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Foreign Policy

Sino-Indian Ties Enter Stage of “Inclusive Development”

Oct 10 , 2014
  • Fu Xiaoqiang

    Director, Institute of Security and Arms Control, CICIR

Chinese President Xi Jinping’s first state visit to India established the principles and orientation for Sino-Indian relations for the next five to 10 years, resulting in a series of major strategic consensuses and concrete collaborative projects. Some troubles and disagreements remain between the two countries. Yet, the Sino-Indian relationship will by and large enter a new stage featuring accelerating formulation of a new type of major-country relations.

The visit established new principles for Sino-Indian peaceful co-existence under new circumstances, namely prioritizing development and avoiding confrontation. Sino-Indian ties are no longer based on the common ground of opposing colonialism in the 1950s. But the principle of peaceful co-existence remains instrumental.

It is not only a strategic need for both countries’ peaceful rise, but is also conducive to development at home. Both being world powers, Asian powers and big developing countries, China and India are major emerging economies leading world economic growth. Judging from Xi’s visit, the two’s strategic consensuses obviously far outweigh divergences. Compared with the suspending border issues and other contradictions, China and India share a stronger desire to join hands and pursue development, a more pressing need to conduct strategic coordination and cooperation at regional and global levels, and a more imperative demand for jointly meeting global challenges. So they have to brush aside previous mutual suspicions and work together for development.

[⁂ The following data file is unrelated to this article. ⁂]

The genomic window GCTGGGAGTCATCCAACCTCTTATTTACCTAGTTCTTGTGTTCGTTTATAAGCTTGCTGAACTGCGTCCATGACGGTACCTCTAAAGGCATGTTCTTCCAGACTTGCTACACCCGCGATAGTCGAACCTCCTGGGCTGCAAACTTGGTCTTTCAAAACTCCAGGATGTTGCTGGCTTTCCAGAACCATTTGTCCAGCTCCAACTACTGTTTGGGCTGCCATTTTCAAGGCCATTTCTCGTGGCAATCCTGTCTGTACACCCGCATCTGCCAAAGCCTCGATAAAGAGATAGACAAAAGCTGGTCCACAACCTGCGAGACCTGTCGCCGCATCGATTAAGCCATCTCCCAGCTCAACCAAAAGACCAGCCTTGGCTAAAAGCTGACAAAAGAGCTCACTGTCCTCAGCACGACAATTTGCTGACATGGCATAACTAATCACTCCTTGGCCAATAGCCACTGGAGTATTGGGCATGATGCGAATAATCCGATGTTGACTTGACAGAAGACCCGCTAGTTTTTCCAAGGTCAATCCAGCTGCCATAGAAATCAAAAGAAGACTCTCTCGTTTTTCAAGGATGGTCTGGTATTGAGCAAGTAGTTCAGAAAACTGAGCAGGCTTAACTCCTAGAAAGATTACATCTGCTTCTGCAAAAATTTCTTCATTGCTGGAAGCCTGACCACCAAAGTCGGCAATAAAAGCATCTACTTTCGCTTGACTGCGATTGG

The Modi administration gives priority to domestic economic development, striving to build an “outstanding India” that is united, strong, and modern, which tallies with China’s ongoing campaign to carry out comprehensive reforms and fulfill the “Chinese dream” of national rejuvenation. India’s priorities list for such concerns as infrastructure improvements overlaps with some of China’s and shows room for collaboration. The basic direction of bilateral ties for the next five to 10 years has been set – building a development-oriented partnership, realizing common prosperity, accepting and facilitating each other’s efforts for faster development, and jointly create an “Asian century.”

The visit has found out the highest common factor for Sino-Indian cooperation, designed the path to deepening bilateral economic and trade relations. In the direction of setting up a closer development partnership, China and India have identified the highest common factor for their cooperation in the next five to 10 years in economic and trade, and at regional and global levels.

First is to facilitate balanced development of economy and trade in both countries with investment, and further dovetail market development in both countries. Compared with the robust bilateral trade, investment cooperation between China and India has appeared rather “dormant”. China will invest $20 billion in industrial and infrastructure projects in India, nearly 50 times of the $411 million it has done in the past 14 years. Government-level investment expansion will greatly inspire non-governmental investments, and attract more private firms to invest in India, which will help mitigate the adverse balance in bilateral trade, and facilitate sustainable progress of Sino-Indian economic and trade cooperation. Both countries are willing to collaborate in such fields as information technologies, railway infrastructure, industrial parks, clean energy, science and technology, aerospace, and finance. Various programs of cultural exchange are proceeding smoothly. The development of Sino-Indian relations will enjoy stronger support from economic and trade ties, as well as non-governmental exchanges.